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Turning the Breech using moxibustion
The paper intends to inform the reader of a study that is underway on using
Moxibustion (a treatment used by acupuncturists) to turn a fetus presenting by the
breech. It will outline what is available to women presently through the NHS and
alternatively through acupuncturists’ services. It will also review the study’s
implementation process and the literature.
Moxibustion is a dried herb that is packed tightly into a compacted roll that looks very
much like a large cigar. Moxibustion is used routinely as part of traditional Chinese
medicine and the herb Artemisia Princeps (vulgaris) grows freely in the UK. It is
commonly known as ‘Mugwort’. The moxibustion (moxa) stick is burnt at the lateral
side of the little toe over the acupuncture point known as ‘bladder 67’.
Moxibustion has been used in China in hospitals, and by individuals in the home, for
a variety of complaints, as well as for turning the breech. It has a good safety record –
minor burns caused because the individual had placed the lit end on their skin by
accident is the only damage recorded. The method of treatment has been shown also
to be extremely cheap, non-invasive and without complication (Budd, 2000).
The only work that is available on turning the breech using moxibustion, in the UK,
was commenced by Sarah Budd, a midwife acupuncturist. The present study was
developed to further her work.
The studies from China have demonstrated a high success rate from 90.3% (Wei Wen,
1979) spontaneous version with the use of moxa to 75.4% (Cardini & Weixin, 1998),
who also noted that treatment was more effective in multiparous women. These
results suggest that the treatment, which is non-invasive, could provide a real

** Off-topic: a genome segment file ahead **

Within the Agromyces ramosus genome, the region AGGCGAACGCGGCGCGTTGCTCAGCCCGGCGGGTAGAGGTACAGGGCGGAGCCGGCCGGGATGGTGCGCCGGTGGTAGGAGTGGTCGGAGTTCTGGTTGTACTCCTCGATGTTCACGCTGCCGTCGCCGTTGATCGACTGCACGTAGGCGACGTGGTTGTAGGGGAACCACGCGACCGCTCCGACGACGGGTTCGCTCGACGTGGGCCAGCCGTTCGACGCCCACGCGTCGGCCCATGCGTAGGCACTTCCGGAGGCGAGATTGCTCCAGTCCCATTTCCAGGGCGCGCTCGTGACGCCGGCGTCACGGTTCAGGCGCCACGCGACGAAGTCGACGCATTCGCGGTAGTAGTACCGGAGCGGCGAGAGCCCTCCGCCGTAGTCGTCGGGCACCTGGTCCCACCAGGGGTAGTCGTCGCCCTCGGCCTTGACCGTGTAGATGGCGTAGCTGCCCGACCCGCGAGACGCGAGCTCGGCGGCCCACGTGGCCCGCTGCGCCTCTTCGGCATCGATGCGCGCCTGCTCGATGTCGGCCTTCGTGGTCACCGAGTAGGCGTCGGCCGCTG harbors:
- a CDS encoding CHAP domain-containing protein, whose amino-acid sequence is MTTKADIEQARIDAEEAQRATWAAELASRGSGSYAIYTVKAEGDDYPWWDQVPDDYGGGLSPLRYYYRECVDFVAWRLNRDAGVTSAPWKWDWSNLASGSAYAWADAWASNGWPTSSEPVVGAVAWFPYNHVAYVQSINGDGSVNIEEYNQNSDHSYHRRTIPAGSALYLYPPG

alternative for women seeking vaginal births.
The treatment is a simple process to perform. Bladder 67 is heated twice a day with
the use of moxa. The moxa stick is held over the point bilaterally for 15-20 minutes.
The treatment will continue until the fetus turns, when it will be abandoned. Any one
can do this including the woman herself – if she can reach her little toe. The optimum
time for the procedure to be performed would be close to the time when the uterus
contains its maximum liquor volume and before the breech starts to descend into the
pelvis. Most of the studies suggest that the optimal time is 34 weeks gestation
(Cardini & Weixin, 1998; Ewics & Olah, 2002; Co-operative research group, 1984).
The treatment with moxibustion has been shown to increase fetal activity at around 7
minutes after the commencement of the procedure until just after the treatment ends
(Budd, 2000; Maciocia, 1998). In addition to this there is an increase in placental
oestrogens and prostaglandin levels which causes an increase in uterine contractility
and therefore moxa is also used to aid the labour process (Maciocia, 1998). The
changes in physiology appear to support pregnancy by increasing peristalsis,
shortening blood clotting time, encouraging alkalosis, increasing phagocytosis and
white blood cells – polynuclear cells (neutrophils, oesinophils and basophils) are
strongly affected (Obaidey, 1998).